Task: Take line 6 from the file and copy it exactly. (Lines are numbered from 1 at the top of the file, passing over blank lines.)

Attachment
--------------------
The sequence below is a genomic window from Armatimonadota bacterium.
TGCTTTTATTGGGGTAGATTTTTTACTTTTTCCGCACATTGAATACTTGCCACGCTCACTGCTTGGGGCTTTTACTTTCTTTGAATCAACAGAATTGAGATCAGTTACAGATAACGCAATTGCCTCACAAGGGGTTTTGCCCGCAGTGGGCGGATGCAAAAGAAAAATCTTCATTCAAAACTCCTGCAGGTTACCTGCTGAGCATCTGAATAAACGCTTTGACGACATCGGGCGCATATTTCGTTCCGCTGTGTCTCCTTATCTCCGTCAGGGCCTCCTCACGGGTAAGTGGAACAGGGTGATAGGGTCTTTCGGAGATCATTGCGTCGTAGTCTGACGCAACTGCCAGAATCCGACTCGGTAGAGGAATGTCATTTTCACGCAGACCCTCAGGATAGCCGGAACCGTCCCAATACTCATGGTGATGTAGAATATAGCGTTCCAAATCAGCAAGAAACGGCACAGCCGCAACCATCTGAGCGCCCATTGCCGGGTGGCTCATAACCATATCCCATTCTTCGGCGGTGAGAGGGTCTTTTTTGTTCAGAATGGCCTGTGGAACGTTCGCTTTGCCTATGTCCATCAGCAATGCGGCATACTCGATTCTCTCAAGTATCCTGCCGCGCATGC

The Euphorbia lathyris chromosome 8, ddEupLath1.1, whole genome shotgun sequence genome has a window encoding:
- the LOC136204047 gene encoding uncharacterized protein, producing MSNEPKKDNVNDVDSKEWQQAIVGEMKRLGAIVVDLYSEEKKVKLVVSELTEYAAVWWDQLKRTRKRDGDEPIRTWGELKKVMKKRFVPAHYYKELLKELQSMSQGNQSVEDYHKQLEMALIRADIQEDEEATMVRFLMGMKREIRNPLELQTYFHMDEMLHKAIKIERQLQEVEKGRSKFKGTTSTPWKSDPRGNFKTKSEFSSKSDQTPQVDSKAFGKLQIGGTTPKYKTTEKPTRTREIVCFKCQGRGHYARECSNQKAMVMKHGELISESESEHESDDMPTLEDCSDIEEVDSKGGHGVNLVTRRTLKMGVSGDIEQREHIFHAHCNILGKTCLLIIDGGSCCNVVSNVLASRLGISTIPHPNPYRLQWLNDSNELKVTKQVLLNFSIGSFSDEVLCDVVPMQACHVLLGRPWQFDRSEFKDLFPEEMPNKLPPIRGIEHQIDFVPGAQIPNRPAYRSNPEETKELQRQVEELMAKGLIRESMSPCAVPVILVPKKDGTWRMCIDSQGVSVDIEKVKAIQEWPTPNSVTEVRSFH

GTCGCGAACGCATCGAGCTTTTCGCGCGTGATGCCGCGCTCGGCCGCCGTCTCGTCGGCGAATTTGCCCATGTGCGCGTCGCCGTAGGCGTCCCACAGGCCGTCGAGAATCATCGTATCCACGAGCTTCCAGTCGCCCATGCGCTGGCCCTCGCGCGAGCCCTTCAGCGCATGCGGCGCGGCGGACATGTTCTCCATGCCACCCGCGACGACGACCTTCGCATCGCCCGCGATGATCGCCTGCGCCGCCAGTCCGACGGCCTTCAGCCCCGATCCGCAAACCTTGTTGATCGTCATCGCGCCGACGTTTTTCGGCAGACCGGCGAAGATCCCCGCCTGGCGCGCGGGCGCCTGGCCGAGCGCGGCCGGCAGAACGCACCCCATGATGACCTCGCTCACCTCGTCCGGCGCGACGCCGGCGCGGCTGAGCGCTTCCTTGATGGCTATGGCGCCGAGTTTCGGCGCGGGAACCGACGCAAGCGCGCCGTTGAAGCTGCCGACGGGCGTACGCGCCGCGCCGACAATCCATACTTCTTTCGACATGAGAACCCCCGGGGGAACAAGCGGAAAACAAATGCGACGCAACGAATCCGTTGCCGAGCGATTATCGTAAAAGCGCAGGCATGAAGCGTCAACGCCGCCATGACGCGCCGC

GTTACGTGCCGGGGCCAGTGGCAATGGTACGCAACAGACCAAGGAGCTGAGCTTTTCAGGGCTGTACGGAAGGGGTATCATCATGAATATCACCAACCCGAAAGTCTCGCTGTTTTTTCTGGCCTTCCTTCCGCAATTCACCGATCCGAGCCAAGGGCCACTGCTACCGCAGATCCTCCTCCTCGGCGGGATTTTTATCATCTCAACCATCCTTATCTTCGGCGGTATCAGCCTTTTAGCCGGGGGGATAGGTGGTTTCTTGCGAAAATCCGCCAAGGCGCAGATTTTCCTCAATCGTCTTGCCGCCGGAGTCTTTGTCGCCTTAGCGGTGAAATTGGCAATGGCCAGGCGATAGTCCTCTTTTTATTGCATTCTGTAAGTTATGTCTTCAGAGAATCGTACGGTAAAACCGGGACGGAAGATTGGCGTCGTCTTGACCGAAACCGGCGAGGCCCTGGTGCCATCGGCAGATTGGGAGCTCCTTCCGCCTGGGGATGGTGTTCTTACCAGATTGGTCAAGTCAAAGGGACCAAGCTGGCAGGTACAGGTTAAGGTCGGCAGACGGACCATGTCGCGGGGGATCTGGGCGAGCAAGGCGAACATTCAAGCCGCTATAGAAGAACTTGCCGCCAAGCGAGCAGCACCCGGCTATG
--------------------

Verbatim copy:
GTTACGTGCCGGGGCCAGTGGCAATGGTACGCAACAGACCAAGGAGCTGAGCTTTTCAGGGCTGTACGGAAGGGGTATCATCATGAATATCACCAACCCGAAAGTCTCGCTGTTTTTTCTGGCCTTCCTTCCGCAATTCACCGATCCGAGCCAAGGGCCACTGCTACCGCAGATCCTCCTCCTCGGCGGGATTTTTATCATCTCAACCATCCTTATCTTCGGCGGTATCAGCCTTTTAGCCGGGGGGATAGGTGGTTTCTTGCGAAAATCCGCCAAGGCGCAGATTTTCCTCAATCGTCTTGCCGCCGGAGTCTTTGTCGCCTTAGCGGTGAAATTGGCAATGGCCAGGCGATAGTCCTCTTTTTATTGCATTCTGTAAGTTATGTCTTCAGAGAATCGTACGGTAAAACCGGGACGGAAGATTGGCGTCGTCTTGACCGAAACCGGCGAGGCCCTGGTGCCATCGGCAGATTGGGAGCTCCTTCCGCCTGGGGATGGTGTTCTTACCAGATTGGTCAAGTCAAAGGGACCAAGCTGGCAGGTACAGGTTAAGGTCGGCAGACGGACCATGTCGCGGGGGATCTGGGCGAGCAAGGCGAACATTCAAGCCGCTATAGAAGAACTTGCCGCCAAGCGAGCAGCACCCGGCTATG